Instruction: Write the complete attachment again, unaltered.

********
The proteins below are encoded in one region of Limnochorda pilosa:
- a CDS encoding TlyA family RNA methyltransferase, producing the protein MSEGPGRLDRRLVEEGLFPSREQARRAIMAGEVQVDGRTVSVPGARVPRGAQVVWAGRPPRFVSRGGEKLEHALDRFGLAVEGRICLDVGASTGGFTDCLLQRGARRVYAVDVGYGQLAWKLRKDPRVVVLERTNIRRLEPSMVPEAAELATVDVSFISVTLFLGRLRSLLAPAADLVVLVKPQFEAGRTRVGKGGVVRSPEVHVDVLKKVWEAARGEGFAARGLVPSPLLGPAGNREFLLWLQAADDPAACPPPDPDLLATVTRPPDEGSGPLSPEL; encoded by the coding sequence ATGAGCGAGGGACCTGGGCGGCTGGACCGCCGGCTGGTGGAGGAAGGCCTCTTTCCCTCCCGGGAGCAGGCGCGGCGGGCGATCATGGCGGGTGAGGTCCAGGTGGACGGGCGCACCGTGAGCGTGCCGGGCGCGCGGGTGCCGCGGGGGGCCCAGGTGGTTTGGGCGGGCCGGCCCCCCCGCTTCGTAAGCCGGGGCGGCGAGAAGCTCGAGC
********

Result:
The proteins below are encoded in one region of Limnochorda pilosa:
- a CDS encoding TlyA family RNA methyltransferase, producing the protein MSEGPGRLDRRLVEEGLFPSREQARRAIMAGEVQVDGRTVSVPGARVPRGAQVVWAGRPPRFVSRGGEKLEHALDRFGLAVEGRICLDVGASTGGFTDCLLQRGARRVYAVDVGYGQLAWKLRKDPRVVVLERTNIRRLEPSMVPEAAELATVDVSFISVTLFLGRLRSLLAPAADLVVLVKPQFEAGRTRVGKGGVVRSPEVHVDVLKKVWEAARGEGFAARGLVPSPLLGPAGNREFLLWLQAADDPAACPPPDPDLLATVTRPPDEGSGPLSPEL; encoded by the coding sequence ATGAGCGAGGGACCTGGGCGGCTGGACCGCCGGCTGGTGGAGGAAGGCCTCTTTCCCTCCCGGGAGCAGGCGCGGCGGGCGATCATGGCGGGTGAGGTCCAGGTGGACGGGCGCACCGTGAGCGTGCCGGGCGCGCGGGTGCCGCGGGGGGCCCAGGTGGTTTGGGCGGGCCGGCCCCCCCGCTTCGTAAGCCGGGGCGGCGAGAAGCTCGAGC